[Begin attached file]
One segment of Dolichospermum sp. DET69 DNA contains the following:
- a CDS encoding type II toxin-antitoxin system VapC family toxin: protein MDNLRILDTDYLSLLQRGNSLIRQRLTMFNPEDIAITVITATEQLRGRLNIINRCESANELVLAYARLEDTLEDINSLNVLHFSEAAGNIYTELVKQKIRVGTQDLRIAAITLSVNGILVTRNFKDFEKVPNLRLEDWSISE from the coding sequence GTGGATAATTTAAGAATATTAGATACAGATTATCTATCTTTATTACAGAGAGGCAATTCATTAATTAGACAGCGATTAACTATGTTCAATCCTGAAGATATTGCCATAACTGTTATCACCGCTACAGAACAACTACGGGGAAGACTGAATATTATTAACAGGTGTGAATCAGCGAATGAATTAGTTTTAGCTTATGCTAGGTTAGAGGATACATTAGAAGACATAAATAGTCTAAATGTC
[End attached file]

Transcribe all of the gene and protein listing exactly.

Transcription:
One segment of Dolichospermum sp. DET69 DNA contains the following:
- a CDS encoding type II toxin-antitoxin system VapC family toxin: protein MDNLRILDTDYLSLLQRGNSLIRQRLTMFNPEDIAITVITATEQLRGRLNIINRCESANELVLAYARLEDTLEDINSLNVLHFSEAAGNIYTELVKQKIRVGTQDLRIAAITLSVNGILVTRNFKDFEKVPNLRLEDWSISE from the coding sequence GTGGATAATTTAAGAATATTAGATACAGATTATCTATCTTTATTACAGAGAGGCAATTCATTAATTAGACAGCGATTAACTATGTTCAATCCTGAAGATATTGCCATAACTGTTATCACCGCTACAGAACAACTACGGGGAAGACTGAATATTATTAACAGGTGTGAATCAGCGAATGAATTAGTTTTAGCTTATGCTAGGTTAGAGGATACATTAGAAGACATAAATAGTCTAAATGTC